The Pre-Budget Report – day after reflections

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Most things are clearer after a night’s sleep. I finished broadcast comments on the PBR after 10 last night (Radio 4’s The World Tonight about 11 minutes in) so it was a long day. What does the PBR look like this morning?

The most important point by far is that there are no serious cuts: if there had been these would have tipped us into depression. That’s the good news.

There is a tiny, quite inadequate Green New Deal. It’s better than nothing: it’s a long way from good.

There is good support for the unemployed. It’s good that those on benefit are not going to lose out. In Ireland they are being made to suffer, badly.

The public sector pay freeze makes little sense and will antagonise a loot of low paid people. The pension cap in the public sector is fair, I suspect.

The failure to say what will be cut in due course makes sense: the Tories aren’t saying anything either.

But there are worrying signs: the increase in national insurance is one. NI is a regressive tax: employee contributions are limited to earnings of about £40,000. There is no NI on investment income. So the high paid and those with unearned income benefit most. The incentive to tax avoid will increase as a result and the need for reform rises with it. This was the wrong tax to increase. The TUC and Compass have proven tax can be raised, fairly, in so many ways the the option taken was to increase tax on those in work and least well off. That’s wrong.

And welcome as the tax on banker’s bonuses is, and the 50% tax rate to follow is, the moves on tax avoidance were nothing like the £5 billion claimed. That was misinformation and unwise. Real measures to tackle avoidance — again from the TUC and Compass (both of whom I advise, I should add) would have made a lot more sense and raised more than the NIC charge.

There was no commitment to a financial transaction tax: that was a disappointment.

Nor were there increases in capital gains tax or inheritance tax — the latter was just held constant. Empty houses remain undertaxed and a massive waste resource as a result.

The measures on offshore are very welcome — but there was no sign of the reform needed to ensure companies also pay their tax — and the new low rate of corporation tax on patent income is a tax abuser’s charter.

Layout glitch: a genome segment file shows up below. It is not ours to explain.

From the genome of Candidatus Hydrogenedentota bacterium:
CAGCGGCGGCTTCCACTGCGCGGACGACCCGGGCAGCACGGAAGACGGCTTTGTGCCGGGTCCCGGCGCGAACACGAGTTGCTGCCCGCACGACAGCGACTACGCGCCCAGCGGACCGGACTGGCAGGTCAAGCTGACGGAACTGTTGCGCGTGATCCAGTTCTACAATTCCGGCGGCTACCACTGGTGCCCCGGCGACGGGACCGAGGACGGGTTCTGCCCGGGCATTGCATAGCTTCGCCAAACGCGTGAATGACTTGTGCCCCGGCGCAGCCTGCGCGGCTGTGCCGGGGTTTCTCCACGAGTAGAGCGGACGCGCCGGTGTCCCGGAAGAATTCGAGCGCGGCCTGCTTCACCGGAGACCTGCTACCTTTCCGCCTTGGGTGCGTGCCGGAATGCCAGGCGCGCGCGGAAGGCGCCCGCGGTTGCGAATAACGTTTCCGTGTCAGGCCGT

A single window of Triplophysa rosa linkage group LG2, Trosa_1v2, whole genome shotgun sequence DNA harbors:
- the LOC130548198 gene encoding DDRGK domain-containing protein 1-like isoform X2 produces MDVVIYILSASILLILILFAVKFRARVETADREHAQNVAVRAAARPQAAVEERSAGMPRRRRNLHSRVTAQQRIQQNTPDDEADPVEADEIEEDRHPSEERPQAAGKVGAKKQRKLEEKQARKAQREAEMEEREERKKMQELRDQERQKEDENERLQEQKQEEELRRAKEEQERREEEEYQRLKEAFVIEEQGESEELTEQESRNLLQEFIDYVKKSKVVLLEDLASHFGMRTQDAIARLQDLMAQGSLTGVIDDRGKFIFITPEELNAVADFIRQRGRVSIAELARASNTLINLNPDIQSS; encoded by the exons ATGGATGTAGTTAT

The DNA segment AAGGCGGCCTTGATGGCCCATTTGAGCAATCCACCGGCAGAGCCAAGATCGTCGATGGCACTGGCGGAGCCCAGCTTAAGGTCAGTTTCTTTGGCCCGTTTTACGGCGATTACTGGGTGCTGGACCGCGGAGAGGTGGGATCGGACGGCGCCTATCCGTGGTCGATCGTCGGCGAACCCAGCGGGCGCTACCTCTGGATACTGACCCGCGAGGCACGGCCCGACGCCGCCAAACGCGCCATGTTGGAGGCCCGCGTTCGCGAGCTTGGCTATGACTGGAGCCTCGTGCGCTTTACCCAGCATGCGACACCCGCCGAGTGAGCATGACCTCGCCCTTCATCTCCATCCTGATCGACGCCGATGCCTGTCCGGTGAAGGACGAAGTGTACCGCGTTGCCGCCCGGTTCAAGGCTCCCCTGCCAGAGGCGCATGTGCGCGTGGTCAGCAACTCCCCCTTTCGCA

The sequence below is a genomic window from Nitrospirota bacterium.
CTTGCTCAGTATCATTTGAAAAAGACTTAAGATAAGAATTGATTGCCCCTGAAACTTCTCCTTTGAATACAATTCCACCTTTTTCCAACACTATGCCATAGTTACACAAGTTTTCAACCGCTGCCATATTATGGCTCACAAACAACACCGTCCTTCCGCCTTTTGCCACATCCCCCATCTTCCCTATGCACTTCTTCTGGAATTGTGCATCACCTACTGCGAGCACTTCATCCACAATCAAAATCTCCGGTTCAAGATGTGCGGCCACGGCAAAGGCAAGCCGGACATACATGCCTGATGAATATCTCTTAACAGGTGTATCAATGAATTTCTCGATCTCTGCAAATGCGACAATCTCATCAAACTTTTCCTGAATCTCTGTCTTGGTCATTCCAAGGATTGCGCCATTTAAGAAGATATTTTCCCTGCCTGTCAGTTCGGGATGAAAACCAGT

So what comes out of all this? First, a welcome commitment to keep spending to keep people in work, but second a lack of vision. The latter is worrying. Osborne got a lot of sound bites for saying the UK was no longer the place who wanted homes, pensions or aspiration to save. Each was very, very hard to justify unless you are very well off indeed — but then they are the only people he is interested in and the ones he will make sure benefit when he slashes benefits and public sector pay — as happened in Ireland yesterday. And despite that Darling did not make clear where he is going. If he is really going for cuts he must say so — although I think they are going to be very hard to find.

He has instead to make clear that this crisis is going to be paid for by those who created it or benefitted from it — who are the best off in our community. This is the logic of the TUC, Compass and Green New Deal programmes. They offer a clear vision of protecting the vast majority, as must happen. They are underpinned by the philosophy that all are better off in more equal communities. And they are underpinned with a genuine belief in community — which is wholly absent from Tory plans.

The PBR is done and dusted. The budget is the next challenge. The battle lines for an election are clear — and one thing seems obvious, which is that the choices will be stark and very obvious between left and right this time. I guess for that we should be grateful — because the Tory message can, surely, only appeal to a minority because only a tiny minority will ever benefit from it.